Amy and I are editing the chapters for our new book on Episcopal worship. It is a collection of personal essays on the experience of common prayer by Episcopal writers, theologians, and artists. They are beautiful, profound, and inspiring. We can’t wait until others get a chance to read these wonderful essays too.
Amy and I are each contributing a chapter as well. Here’s an excerpt from mine. It’s about how worship saved my marriage.
Amy and I are both priests. We regularly serve together at Ash Wednesday services. Ash Wednesday marks the beginning of Lent, a season of penitence and fasting. Our Prayer Book tells us Lent “was also a time when those who, because of notorious sins, had been separated from the body of the faithful were reconciled by penitence and forgiveness, and restored to the fellowship of the Church. Thereby, the whole congregation was put in mind of the message of pardon and absolution set forth by the Gospel of our Savior, and of the need which all Christians continually have to renew their repentance and faith.” I’d rather not think of myself and my marriage as in need of a “continual renewal of repentance and faith.” I think I’m a pretty good husband: I do the grocery shopping, I help out with the chores around the house, I watch those awful British period dramas on PBS that Amy likes. What more can one expect?
After the congregation receives the imposition of ashes, Amy and I turn to one another. I stick my thumb into the container of ashes and grind it a bit so that the ashes cling to my skin. Then I take my thumb and trace a black sign of the cross on my wife’s forehead and I say to her, “Remember that you are dust, and to dust you shall return.” I do not like this. I don’t like looking my wife in the eye and telling her that she is going to die. Every year I think this time I’ll do it without my voice cracking and my eyes welling up with tears. And every year, my throat catches and the tears swell. The trouble is that these words are true. The liturgy forces me to be truthful with myself and with my wife about something I’d rather not acknowledge. It is such a stark truth. I wish we could ease our way into the whole truth telling business. Couldn’t we start with the ways I am a terrible passenger when Amy is driving? Not on Ash Wednesday. It’s as if the liturgy is saying, “Let’s get clear about this big truth up front. You are both going to die. Now we can get honest about the rest of your lives.”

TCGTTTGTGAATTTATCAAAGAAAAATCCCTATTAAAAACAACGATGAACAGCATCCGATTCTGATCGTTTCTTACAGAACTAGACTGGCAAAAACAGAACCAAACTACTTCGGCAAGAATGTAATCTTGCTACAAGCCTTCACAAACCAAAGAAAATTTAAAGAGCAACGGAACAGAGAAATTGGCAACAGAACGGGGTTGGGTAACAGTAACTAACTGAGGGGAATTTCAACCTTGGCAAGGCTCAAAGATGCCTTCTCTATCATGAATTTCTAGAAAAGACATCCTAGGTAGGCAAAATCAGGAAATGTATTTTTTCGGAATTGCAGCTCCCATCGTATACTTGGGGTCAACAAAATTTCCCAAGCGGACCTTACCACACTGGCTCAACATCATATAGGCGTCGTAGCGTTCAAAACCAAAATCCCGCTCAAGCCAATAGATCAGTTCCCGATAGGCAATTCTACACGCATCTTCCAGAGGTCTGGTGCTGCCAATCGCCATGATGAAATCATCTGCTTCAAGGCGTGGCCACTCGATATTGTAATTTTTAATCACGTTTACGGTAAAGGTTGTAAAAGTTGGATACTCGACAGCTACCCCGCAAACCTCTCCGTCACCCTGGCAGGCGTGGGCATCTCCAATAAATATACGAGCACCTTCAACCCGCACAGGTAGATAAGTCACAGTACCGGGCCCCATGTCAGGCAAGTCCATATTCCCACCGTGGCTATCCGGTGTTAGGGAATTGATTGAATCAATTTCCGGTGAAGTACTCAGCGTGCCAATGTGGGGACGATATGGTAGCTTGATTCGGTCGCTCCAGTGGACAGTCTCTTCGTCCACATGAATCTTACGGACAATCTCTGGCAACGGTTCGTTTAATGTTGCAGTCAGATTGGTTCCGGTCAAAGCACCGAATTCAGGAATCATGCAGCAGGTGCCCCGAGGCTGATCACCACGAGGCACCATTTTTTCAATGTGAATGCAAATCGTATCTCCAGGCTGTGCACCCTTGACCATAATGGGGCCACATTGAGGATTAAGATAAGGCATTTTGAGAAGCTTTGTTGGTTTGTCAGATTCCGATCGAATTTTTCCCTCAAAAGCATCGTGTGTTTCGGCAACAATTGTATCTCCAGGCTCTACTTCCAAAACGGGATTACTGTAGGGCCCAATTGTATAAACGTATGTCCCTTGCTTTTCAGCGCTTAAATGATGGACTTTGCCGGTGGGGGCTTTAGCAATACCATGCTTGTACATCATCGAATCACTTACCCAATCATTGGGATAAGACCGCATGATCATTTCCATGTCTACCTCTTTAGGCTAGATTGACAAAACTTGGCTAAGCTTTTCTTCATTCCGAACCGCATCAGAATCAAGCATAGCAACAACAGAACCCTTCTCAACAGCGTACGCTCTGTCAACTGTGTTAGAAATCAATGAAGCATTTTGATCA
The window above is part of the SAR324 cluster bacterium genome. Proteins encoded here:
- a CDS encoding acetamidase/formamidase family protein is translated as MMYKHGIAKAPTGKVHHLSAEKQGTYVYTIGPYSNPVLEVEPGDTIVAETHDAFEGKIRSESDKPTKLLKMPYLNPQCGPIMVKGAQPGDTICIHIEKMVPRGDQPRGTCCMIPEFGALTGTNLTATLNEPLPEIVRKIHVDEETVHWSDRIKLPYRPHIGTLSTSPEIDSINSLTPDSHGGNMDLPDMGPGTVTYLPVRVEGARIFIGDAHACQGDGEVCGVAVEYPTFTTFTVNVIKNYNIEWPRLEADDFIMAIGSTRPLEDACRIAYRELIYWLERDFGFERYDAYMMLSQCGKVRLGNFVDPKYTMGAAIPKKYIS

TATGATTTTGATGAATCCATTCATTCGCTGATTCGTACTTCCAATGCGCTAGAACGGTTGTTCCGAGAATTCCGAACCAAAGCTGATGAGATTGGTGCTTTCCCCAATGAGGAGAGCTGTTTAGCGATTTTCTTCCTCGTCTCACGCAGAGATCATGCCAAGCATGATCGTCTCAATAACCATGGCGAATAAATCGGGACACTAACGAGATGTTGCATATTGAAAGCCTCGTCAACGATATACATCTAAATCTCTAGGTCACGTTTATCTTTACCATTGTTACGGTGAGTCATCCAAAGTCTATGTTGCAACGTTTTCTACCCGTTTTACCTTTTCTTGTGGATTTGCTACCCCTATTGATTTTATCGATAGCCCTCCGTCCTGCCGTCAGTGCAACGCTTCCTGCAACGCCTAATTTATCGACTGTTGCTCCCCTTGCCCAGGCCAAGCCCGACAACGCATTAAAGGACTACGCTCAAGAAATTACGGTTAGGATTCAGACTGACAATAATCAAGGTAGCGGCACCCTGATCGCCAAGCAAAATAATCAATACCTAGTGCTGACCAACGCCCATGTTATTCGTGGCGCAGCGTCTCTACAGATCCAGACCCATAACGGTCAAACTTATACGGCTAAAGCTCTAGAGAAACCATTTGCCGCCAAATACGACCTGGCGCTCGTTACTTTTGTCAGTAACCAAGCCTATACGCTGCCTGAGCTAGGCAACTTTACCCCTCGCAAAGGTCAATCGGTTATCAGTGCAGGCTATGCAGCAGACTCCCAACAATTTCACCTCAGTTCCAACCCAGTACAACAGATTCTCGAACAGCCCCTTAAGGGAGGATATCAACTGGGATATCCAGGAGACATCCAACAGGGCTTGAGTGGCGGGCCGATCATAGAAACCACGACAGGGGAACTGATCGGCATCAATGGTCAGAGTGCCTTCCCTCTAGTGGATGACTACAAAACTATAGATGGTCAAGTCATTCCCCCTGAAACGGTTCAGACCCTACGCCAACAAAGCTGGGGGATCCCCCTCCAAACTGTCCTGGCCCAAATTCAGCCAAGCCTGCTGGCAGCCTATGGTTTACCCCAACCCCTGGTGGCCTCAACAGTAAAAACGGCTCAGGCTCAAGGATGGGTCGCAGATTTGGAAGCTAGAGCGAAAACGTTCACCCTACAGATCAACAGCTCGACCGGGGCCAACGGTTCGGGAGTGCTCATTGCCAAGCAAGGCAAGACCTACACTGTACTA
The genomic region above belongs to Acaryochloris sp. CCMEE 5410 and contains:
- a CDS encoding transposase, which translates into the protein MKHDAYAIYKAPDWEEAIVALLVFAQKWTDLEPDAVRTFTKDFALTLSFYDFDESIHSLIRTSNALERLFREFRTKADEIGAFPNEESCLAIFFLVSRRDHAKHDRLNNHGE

That is precisely what the Ash Wednesday service does. We say Psalm 51 (Miserere mei, Deus/Have mercy on me, O God) and then kneel for the Litany of Penitence. No one gets through this unscathed. We publically confess to God and “to one another, and to the whole communion of saints in heaven and on earth, that we have sinned by our own fault in thought, word, and deed; by what we have done, and by what we have left undone.” There is nowhere to hide as we confess our lack of love and forgiveness, the “pride, hypocrisy and impatience of our lives,” our “dishonesty in daily life and work,” and about a half dozen other types of sin.
Praying this litany within earshot of my wife is particularly bracing. We confess our “intemperate love of worldly goods and comforts.” Left to my own devices, I might be able to convince myself that I lead a rather simple life. With my spouse kneeling beside me, I must confess the part of me that believes a new 65-inch plasma television will bring marital bliss. Think of us, cuddling on the couch watching Masterpiece Theatre with those big English manor houses on such a big screen. We confess “our negligence in prayer and worship.” I’m a priest. I’m in church all the time! Except my wife knows that for a long stretch during the 2016 presidential campaign I spent more time checking the morning news than saying Morning Prayer. We confess “our waste and pollution of God’s creation, and our lack of concern for those who come after us.” Ugghhh! Next to my wife I can’t even get away with my slipshod recycling habits! The litany of penitence forces me to speak truthfully about my marriage whether I like it or not.
The only reason I can speak these truths is mindfulness of the promise also spoken of in the Ash Wednesday service: “the message of pardon and absolution set forth in the Gospel of our Savior.” The litany ends with prayers that God’s pardon and salvation be fulfilled in us. We pray: “Restore us, good Lord, and let your anger depart from us; favorably hear us, for your mercy is great. Accomplish in us the work of your salvation, that we may show forth your glory in the world. By the cross and passion of your Son our Lord, bring us with all your saints to the joy of his resurrection.” The Ash Wednesday liturgy is framed by death and resurrection. I speak truthfully about my life and my marriage only as the Paschal Mystery is “accomplished in us.” I don’t know if I will ever be able to make the sign of the cross in ashes on my wife’s forehead without choking up. Someday, however, I hope the tears of sorrow that come with the acknowledgment of our mortality will be mixed with tears of joy in the promise of resurrection.